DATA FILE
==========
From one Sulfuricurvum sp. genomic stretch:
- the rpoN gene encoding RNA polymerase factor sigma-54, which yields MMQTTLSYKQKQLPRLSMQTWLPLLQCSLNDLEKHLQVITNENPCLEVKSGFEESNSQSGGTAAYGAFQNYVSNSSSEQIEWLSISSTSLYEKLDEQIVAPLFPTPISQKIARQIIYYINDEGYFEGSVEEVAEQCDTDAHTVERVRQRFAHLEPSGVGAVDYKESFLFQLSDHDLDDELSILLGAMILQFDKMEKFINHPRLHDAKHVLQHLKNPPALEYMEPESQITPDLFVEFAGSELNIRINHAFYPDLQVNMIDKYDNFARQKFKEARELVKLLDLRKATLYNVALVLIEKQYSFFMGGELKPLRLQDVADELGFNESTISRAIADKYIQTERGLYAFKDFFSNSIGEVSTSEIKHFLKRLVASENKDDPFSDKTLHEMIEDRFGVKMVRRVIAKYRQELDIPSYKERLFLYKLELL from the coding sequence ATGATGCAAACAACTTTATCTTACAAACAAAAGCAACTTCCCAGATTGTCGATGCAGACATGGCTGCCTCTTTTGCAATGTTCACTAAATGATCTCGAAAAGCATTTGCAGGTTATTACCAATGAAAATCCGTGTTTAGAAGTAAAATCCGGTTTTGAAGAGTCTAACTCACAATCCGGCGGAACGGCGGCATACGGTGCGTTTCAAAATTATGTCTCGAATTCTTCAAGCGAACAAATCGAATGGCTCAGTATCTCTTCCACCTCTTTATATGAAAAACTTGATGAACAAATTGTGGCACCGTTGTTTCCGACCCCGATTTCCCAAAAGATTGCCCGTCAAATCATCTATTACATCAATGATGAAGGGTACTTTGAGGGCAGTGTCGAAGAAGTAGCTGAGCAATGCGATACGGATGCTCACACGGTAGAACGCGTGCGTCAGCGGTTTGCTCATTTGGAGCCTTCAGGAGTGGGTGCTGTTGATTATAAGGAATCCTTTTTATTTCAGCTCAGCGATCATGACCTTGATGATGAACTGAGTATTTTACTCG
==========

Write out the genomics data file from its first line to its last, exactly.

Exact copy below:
From one Sulfuricurvum sp. genomic stretch:
- the rpoN gene encoding RNA polymerase factor sigma-54, which yields MMQTTLSYKQKQLPRLSMQTWLPLLQCSLNDLEKHLQVITNENPCLEVKSGFEESNSQSGGTAAYGAFQNYVSNSSSEQIEWLSISSTSLYEKLDEQIVAPLFPTPISQKIARQIIYYINDEGYFEGSVEEVAEQCDTDAHTVERVRQRFAHLEPSGVGAVDYKESFLFQLSDHDLDDELSILLGAMILQFDKMEKFINHPRLHDAKHVLQHLKNPPALEYMEPESQITPDLFVEFAGSELNIRINHAFYPDLQVNMIDKYDNFARQKFKEARELVKLLDLRKATLYNVALVLIEKQYSFFMGGELKPLRLQDVADELGFNESTISRAIADKYIQTERGLYAFKDFFSNSIGEVSTSEIKHFLKRLVASENKDDPFSDKTLHEMIEDRFGVKMVRRVIAKYRQELDIPSYKERLFLYKLELL from the coding sequence ATGATGCAAACAACTTTATCTTACAAACAAAAGCAACTTCCCAGATTGTCGATGCAGACATGGCTGCCTCTTTTGCAATGTTCACTAAATGATCTCGAAAAGCATTTGCAGGTTATTACCAATGAAAATCCGTGTTTAGAAGTAAAATCCGGTTTTGAAGAGTCTAACTCACAATCCGGCGGAACGGCGGCATACGGTGCGTTTCAAAATTATGTCTCGAATTCTTCAAGCGAACAAATCGAATGGCTCAGTATCTCTTCCACCTCTTTATATGAAAAACTTGATGAACAAATTGTGGCACCGTTGTTTCCGACCCCGATTTCCCAAAAGATTGCCCGTCAAATCATCTATTACATCAATGATGAAGGGTACTTTGAGGGCAGTGTCGAAGAAGTAGCTGAGCAATGCGATACGGATGCTCACACGGTAGAACGCGTGCGTCAGCGGTTTGCTCATTTGGAGCCTTCAGGAGTGGGTGCTGTTGATTATAAGGAATCCTTTTTATTTCAGCTCAGCGATCATGACCTTGATGATGAACTGAGTATTTTACTCG